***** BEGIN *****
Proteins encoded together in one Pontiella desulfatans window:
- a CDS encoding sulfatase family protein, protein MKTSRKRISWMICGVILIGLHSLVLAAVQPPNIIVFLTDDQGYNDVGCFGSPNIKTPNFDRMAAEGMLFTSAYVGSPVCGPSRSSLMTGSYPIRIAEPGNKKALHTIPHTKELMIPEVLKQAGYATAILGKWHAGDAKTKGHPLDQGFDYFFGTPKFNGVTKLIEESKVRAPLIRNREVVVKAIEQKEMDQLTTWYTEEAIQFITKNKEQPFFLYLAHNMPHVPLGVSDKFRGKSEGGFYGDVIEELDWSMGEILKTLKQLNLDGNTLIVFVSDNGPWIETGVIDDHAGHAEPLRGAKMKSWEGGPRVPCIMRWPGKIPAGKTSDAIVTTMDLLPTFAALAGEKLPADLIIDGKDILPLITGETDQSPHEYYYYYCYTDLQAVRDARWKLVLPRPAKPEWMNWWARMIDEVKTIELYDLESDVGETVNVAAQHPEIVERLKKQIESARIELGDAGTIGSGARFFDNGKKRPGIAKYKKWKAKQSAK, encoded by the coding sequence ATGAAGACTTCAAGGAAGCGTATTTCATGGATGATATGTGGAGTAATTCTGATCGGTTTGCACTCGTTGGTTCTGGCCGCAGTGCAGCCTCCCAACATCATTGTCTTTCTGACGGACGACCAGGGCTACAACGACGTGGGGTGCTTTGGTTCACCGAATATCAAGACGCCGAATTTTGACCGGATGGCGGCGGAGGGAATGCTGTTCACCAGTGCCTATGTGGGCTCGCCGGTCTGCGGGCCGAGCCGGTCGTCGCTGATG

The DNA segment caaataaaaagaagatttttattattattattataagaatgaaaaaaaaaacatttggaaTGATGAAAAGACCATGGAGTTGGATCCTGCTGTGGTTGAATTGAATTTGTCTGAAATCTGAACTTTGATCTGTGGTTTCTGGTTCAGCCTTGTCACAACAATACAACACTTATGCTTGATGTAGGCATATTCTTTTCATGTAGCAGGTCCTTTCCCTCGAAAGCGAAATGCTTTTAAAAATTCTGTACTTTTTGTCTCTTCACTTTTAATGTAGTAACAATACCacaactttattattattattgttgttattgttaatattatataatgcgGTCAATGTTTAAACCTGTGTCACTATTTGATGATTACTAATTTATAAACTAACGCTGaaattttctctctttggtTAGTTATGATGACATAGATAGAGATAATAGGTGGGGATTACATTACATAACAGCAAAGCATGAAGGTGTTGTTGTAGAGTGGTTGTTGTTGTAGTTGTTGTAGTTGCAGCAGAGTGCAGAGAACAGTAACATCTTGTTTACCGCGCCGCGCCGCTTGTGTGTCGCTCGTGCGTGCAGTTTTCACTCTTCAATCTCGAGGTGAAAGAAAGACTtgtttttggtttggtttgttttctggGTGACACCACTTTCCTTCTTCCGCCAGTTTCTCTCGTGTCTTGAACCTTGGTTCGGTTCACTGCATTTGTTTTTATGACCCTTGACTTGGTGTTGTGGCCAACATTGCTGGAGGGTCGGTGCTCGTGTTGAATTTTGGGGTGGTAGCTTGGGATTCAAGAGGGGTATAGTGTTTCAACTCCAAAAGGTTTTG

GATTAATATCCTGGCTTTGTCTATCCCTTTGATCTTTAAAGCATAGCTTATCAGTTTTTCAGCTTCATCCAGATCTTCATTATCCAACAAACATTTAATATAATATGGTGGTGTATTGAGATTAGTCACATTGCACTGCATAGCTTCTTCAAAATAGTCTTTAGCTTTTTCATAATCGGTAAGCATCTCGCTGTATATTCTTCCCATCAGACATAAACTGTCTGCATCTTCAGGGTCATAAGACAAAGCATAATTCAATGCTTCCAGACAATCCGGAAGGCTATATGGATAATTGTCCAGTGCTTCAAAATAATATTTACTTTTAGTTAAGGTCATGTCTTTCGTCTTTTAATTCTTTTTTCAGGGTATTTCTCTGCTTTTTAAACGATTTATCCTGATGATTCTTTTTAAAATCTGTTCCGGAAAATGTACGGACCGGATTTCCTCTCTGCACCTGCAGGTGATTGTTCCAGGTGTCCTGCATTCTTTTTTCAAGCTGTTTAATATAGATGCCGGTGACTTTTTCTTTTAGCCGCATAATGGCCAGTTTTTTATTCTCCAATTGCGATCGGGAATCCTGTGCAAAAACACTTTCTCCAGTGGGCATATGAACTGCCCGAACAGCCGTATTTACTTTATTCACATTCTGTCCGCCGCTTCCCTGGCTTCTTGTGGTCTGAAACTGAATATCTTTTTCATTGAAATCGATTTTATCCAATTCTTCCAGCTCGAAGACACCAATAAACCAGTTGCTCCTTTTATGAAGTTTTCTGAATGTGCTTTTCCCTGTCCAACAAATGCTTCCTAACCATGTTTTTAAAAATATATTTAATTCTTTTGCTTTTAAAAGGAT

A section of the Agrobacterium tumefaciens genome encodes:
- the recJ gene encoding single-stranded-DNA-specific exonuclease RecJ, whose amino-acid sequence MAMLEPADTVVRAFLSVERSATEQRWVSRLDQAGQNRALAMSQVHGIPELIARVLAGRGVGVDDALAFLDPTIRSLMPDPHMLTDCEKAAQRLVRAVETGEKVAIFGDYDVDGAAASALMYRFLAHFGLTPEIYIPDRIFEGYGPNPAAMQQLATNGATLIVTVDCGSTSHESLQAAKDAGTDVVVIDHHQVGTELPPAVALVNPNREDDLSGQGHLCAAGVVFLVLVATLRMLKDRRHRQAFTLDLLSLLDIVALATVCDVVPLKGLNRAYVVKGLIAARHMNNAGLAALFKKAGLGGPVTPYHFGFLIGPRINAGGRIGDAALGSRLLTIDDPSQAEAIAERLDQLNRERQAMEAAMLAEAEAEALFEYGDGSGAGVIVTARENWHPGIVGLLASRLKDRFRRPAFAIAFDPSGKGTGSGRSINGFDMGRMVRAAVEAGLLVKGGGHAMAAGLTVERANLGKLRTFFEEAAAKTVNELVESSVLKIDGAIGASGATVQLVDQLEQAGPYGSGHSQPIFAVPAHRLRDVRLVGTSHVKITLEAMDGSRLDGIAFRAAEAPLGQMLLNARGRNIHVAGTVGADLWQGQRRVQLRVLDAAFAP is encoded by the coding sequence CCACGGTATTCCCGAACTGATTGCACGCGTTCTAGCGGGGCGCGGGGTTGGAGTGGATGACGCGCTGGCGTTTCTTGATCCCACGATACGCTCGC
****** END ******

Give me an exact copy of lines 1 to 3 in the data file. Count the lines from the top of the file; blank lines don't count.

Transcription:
Proteins encoded together in one Pontiella desulfatans window:
- a CDS encoding sulfatase family protein, protein MKTSRKRISWMICGVILIGLHSLVLAAVQPPNIIVFLTDDQGYNDVGCFGSPNIKTPNFDRMAAEGMLFTSAYVGSPVCGPSRSSLMTGSYPIRIAEPGNKKALHTIPHTKELMIPEVLKQAGYATAILGKWHAGDAKTKGHPLDQGFDYFFGTPKFNGVTKLIEESKVRAPLIRNREVVVKAIEQKEMDQLTTWYTEEAIQFITKNKEQPFFLYLAHNMPHVPLGVSDKFRGKSEGGFYGDVIEELDWSMGEILKTLKQLNLDGNTLIVFVSDNGPWIETGVIDDHAGHAEPLRGAKMKSWEGGPRVPCIMRWPGKIPAGKTSDAIVTTMDLLPTFAALAGEKLPADLIIDGKDILPLITGETDQSPHEYYYYYCYTDLQAVRDARWKLVLPRPAKPEWMNWWARMIDEVKTIELYDLESDVGETVNVAAQHPEIVERLKKQIESARIELGDAGTIGSGARFFDNGKKRPGIAKYKKWKAKQSAK, encoded by the coding sequence ATGAAGACTTCAAGGAAGCGTATTTCATGGATGATATGTGGAGTAATTCTGATCGGTTTGCACTCGTTGGTTCTGGCCGCAGTGCAGCCTCCCAACATCATTGTCTTTCTGACGGACGACCAGGGCTACAACGACGTGGGGTGCTTTGGTTCACCGAATATCAAGACGCCGAATTTTGACCGGATGGCGGCGGAGGGAATGCTGTTCACCAGTGCCTATGTGGGCTCGCCGGTCTGCGGGCCGAGCCGGTCGTCGCTGATG

The DNA segment caaataaaaagaagatttttattattattattataagaatgaaaaaaaaaacatttggaaTGATGAAAAGACCATGGAGTTGGATCCTGCTGTGGTTGAATTGAATTTGTCTGAAATCTGAACTTTGATCTGTGGTTTCTGGTTCAGCCTTGTCACAACAATACAACACTTATGCTTGATGTAGGCATATTCTTTTCATGTAGCAGGTCCTTTCCCTCGAAAGCGAAATGCTTTTAAAAATTCTGTACTTTTTGTCTCTTCACTTTTAATGTAGTAACAATACCacaactttattattattattgttgttattgttaatattatataatgcgGTCAATGTTTAAACCTGTGTCACTATTTGATGATTACTAATTTATAAACTAACGCTGaaattttctctctttggtTAGTTATGATGACATAGATAGAGATAATAGGTGGGGATTACATTACATAACAGCAAAGCATGAAGGTGTTGTTGTAGAGTGGTTGTTGTTGTAGTTGTTGTAGTTGCAGCAGAGTGCAGAGAACAGTAACATCTTGTTTACCGCGCCGCGCCGCTTGTGTGTCGCTCGTGCGTGCAGTTTTCACTCTTCAATCTCGAGGTGAAAGAAAGACTtgtttttggtttggtttgttttctggGTGACACCACTTTCCTTCTTCCGCCAGTTTCTCTCGTGTCTTGAACCTTGGTTCGGTTCACTGCATTTGTTTTTATGACCCTTGACTTGGTGTTGTGGCCAACATTGCTGGAGGGTCGGTGCTCGTGTTGAATTTTGGGGTGGTAGCTTGGGATTCAAGAGGGGTATAGTGTTTCAACTCCAAAAGGTTTTG